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Disorders of Ornithine Metabolism

  • Vivian E. Shih
  • Matthias R. Baumgartner

Abstract

Hyperornithinemia due to ornithine aminotransferase (OAT) deficiency is associated with gyrate atrophy of the choroid and retina. Patients usually become virtually blind by age 55. Treatment includes a low arginine diet and pharmacological doses of pyridoxine (vitamin B6). Long term compliance to an arginine-restricted diet, especially when started at a young age, can slow the progression of the chorioretinal lesions and loss of vision. Rarely, neonates can present with hyperammonemic encephalopathy, hypoargininemia, and hypoornithinemia and require arginine supplementation. In the hyperornithinemia, hyperammonemia, and homocitrullinuria (HHH) syndrome there is a wide spectrum of clinical manifestations, most of which are related to the toxicity of hyperammonemia. Progressive spastic paraparesis is often a late complication. Patients have a marked elevation of plasma ornithine associated with hyperammonemia and increased urinary excretion of homocitrulline. HHH results from a defect in the import of ornithine into the mitochondrion and consequent urea synthesis malfunction. Treatment is similar to that for patients with urea cycle disorders.

A newly recognized disorder, Δ 1-pyrroline-5-carboxylate synthase (P5CS) deficiency, has been described in two siblings with progressive neurodegeneration and peripheral neuropathy, joint laxity, skin hyperelasticity and bilateral subcapsular cataracts. Their metabolic phenotype includes mild hyperammonemia, hypoornithinemia, hypocitrullinemia, hypoargininemia and hypoprolinemia. This disorder underscores the importance of low levels of amino acids as markers of metabolic disease.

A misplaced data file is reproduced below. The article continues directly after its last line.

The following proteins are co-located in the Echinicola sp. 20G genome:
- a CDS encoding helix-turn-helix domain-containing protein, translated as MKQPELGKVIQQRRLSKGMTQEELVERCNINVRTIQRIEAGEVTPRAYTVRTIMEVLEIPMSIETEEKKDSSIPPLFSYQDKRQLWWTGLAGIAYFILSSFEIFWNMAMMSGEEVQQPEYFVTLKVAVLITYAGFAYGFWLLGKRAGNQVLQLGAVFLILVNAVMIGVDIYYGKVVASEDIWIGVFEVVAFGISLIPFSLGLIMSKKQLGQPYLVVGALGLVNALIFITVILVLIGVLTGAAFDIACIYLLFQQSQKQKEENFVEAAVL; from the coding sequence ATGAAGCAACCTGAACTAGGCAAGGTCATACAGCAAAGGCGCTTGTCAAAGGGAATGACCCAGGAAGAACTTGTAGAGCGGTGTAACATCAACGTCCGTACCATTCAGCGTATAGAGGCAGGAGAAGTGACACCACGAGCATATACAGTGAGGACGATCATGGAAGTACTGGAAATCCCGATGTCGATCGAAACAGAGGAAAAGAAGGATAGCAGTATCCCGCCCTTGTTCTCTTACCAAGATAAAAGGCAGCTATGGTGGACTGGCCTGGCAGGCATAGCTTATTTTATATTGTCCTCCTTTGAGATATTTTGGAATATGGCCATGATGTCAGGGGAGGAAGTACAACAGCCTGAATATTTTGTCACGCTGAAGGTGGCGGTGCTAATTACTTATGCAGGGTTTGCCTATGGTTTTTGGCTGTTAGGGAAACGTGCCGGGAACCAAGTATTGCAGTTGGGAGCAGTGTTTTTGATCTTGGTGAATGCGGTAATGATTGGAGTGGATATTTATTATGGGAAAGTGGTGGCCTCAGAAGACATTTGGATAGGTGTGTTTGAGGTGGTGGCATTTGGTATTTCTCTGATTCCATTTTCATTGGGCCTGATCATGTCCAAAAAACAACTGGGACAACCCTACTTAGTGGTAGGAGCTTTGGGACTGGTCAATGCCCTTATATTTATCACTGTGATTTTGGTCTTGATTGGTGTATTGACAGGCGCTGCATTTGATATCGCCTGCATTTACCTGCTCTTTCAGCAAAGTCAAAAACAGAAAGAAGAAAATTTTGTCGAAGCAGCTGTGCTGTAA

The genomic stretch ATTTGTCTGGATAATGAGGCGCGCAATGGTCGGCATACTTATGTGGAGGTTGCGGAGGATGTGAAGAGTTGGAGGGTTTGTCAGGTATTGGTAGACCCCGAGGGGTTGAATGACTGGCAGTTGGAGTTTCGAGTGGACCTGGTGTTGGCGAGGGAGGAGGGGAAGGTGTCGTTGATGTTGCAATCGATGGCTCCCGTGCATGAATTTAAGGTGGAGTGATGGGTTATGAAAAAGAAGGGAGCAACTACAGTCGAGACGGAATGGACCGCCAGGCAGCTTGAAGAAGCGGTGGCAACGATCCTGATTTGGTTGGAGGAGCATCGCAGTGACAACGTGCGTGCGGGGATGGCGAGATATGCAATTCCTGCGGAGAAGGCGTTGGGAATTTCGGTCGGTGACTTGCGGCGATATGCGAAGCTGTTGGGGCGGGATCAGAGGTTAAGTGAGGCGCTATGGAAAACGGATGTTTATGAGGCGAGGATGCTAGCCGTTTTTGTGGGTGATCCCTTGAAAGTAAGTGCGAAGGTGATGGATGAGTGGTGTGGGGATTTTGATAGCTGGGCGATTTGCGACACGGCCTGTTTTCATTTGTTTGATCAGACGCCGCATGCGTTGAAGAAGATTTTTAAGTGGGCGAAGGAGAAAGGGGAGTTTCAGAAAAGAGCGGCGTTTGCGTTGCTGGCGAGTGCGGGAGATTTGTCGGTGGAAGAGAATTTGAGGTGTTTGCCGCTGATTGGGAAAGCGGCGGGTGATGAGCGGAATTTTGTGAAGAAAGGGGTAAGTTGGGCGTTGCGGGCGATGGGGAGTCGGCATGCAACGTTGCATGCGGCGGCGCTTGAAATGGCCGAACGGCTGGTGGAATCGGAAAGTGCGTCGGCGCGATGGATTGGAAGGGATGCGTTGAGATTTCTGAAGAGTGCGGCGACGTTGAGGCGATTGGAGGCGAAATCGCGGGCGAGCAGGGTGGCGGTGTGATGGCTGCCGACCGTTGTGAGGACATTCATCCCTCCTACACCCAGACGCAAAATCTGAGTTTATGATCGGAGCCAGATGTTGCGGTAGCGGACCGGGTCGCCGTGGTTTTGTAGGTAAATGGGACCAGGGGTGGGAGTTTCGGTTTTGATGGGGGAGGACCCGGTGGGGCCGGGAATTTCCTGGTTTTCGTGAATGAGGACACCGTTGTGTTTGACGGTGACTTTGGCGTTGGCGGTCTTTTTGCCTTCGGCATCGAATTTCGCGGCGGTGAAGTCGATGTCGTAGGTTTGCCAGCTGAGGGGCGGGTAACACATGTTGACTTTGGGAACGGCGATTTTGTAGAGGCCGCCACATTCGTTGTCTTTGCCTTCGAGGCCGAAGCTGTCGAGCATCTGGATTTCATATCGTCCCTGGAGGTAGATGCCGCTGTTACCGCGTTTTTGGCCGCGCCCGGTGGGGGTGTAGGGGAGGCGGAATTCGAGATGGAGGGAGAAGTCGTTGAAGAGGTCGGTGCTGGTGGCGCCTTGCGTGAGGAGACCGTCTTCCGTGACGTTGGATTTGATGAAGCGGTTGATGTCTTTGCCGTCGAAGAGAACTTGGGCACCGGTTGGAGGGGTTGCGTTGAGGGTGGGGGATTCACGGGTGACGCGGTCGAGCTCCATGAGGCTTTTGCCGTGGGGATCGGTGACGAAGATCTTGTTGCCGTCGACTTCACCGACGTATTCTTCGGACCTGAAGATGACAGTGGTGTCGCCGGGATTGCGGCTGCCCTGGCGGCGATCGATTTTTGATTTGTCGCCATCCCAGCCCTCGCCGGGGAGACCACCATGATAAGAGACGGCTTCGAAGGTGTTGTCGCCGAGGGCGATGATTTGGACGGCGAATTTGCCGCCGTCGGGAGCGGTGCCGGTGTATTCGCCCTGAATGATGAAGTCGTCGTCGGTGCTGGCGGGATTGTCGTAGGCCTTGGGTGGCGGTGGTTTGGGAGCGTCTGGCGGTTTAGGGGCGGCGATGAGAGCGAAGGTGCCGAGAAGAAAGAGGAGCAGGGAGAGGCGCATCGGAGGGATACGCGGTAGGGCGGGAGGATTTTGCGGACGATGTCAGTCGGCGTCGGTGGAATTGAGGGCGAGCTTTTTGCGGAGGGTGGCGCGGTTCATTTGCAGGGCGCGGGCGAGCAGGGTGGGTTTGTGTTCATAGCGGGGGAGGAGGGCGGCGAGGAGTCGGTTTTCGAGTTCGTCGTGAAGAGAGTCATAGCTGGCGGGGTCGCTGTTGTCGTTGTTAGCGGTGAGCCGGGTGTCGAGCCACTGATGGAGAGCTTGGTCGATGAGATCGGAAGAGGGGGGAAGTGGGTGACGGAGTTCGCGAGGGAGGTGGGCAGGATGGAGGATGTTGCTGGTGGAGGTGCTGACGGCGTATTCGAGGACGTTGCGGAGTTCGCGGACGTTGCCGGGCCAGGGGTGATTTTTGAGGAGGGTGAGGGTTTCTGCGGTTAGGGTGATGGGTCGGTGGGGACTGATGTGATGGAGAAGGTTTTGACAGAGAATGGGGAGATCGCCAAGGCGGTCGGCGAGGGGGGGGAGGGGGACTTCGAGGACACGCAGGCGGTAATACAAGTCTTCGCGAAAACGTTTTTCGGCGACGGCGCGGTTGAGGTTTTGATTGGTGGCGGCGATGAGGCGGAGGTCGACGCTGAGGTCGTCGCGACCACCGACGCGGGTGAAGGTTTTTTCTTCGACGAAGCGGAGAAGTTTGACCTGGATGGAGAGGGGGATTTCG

Keywords

Orotic Acid Urea Cycle Disorder Ornithine Aminotransferase Gyrate Atrophy Orotic Aciduria 
These keywords were added by machine and not by the authors. This process is experimental and the keywords may be updated as the learning algorithm improves.

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Copyright information

© Springer Medizin Verlag Heidelberg 2006

Authors and Affiliations

  • Vivian E. Shih
    • 1
  • Matthias R. Baumgartner
    • 2
  1. 1.Amino Acid Disorder Laboratory, Pediatrics and Neurology ServicesMassachusetts General HospitalBostonUSA
  2. 2.Division of Metabolism and Molecular PediatricsUniversity Children’s HospitalZürichSwitzerland

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